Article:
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Top 10 Reasons You Should Not File Your Own Bankruptcy Case

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  1. You’re not a professional. Filing bankruptcy cases isn’t what you do for a living. But it’s something important that you need done, and considering the importance, doesn’t it make sense to rely on someone who is a bankruptcy expert?
  2. The forms are complicated. Who will you ask if you have a question about the proper way to fill out the forms, or exactly what the bankruptcy judge is looking for in a particular section? The basic information about your income and expenses must be handled correctly or the trustee will simply ask you do it over.
  3. How will you decide to file bankruptcy? One of the most significant things a bankruptcy lawyer can do is to look over your finances and offer some advice on whether you should go forward with bankruptcy or not. An experienced attorney has seen enough to be able to offer valuable advice. It’s possible you’ll meet with the attorney and not file bankruptcy.
  4. Who will you turn to at bankruptcy hearings? Let’s say you are in the creditor’s meeting and the bankruptcy trustee asks how you ended up in bankruptcy. You want to give an answer that’s true and is what the trustee wants to hear. If you relied on a bankruptcy attorney, he or she could be whispering to you now or taking over and answering that question.
  5. Do you know the bankruptcy rules? There are a number of rules laid out in federal bankruptcy law that help to govern individual and business bankruptcy proceedings. The problem is, you don’t know any of the rules or where to find them and may make a mess of the supporting documents that accompany your filing papers.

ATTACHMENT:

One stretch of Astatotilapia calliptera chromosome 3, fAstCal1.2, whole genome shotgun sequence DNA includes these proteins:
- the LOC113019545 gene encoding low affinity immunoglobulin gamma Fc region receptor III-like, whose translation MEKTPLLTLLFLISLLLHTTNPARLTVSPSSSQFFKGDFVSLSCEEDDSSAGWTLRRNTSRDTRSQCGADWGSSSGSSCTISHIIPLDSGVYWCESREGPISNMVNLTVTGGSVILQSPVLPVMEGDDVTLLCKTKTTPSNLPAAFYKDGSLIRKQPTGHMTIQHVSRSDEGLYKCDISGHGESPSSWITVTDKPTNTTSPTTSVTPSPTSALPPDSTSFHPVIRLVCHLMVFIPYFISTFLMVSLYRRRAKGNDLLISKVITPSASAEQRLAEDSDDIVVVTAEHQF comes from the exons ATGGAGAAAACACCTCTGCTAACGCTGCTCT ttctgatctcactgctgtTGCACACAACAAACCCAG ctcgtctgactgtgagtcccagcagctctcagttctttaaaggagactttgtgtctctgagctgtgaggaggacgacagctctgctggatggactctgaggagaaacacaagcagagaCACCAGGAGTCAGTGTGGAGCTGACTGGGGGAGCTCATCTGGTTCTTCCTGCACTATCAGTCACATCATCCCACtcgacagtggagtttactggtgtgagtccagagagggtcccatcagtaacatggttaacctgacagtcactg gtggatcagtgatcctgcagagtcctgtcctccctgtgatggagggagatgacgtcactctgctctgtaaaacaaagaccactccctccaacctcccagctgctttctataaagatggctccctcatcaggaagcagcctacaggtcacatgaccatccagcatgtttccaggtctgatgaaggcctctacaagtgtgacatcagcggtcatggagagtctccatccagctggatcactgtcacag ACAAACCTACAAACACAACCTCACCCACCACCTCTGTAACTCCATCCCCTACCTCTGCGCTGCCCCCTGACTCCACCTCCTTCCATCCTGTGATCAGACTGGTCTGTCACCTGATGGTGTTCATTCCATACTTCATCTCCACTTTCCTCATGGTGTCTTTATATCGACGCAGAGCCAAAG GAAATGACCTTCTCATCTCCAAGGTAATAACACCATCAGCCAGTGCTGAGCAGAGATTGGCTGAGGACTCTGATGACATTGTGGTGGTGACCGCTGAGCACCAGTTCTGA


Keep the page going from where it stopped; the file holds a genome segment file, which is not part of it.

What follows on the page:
6. Can you choose between Chapter 7 and Chapter 13? Do you understand the difference between the two individual bankruptcy choices? Are you comfortable that a brief time reading up on bankruptcy will arm you with enough knowledge? Or might you risk losing your home or car because you didn’t know when to choose Chapter 13 over Chapter 7?
  7. Can you handle the Means Test? Debtors who earn more than the median salary in the state can still qualify for Chapter 7 bankruptcy by filling out something called the Means Test. This is as confusing as it gets in bankruptcy law. Basically it’s a test to see if there is any discretionary income left each month after paying your expenses. But the income information you provide is not your current income. And the expenses are not your actual expenses. Seriously.
  8. Do you know how to claim exemptions? One of many crucial parts of the bankruptcy process is to establish the state or federal exemptions that protect your property. The goal is to find as many exemptions as possible. If you miss one, then you have to give up that property to the trustee.
  9. Can you put together a successful Chapter 13 plan? If Chapter 13 is the best way to go, because you need to protect property or a co-signor or other issue, do you know how to propose a budget and 5-year plan that will be accepted by the bankruptcy trustee?
  10. This really is close to life and death. For a debtor unable to meet all of his or her monthly financial obligations, bankruptcy may be the only answer. But if your lack of expertise causes the bankruptcy trustee to reject your bankruptcy filing, your situation reverts to where you were at the moment you filed for bankruptcy protection.
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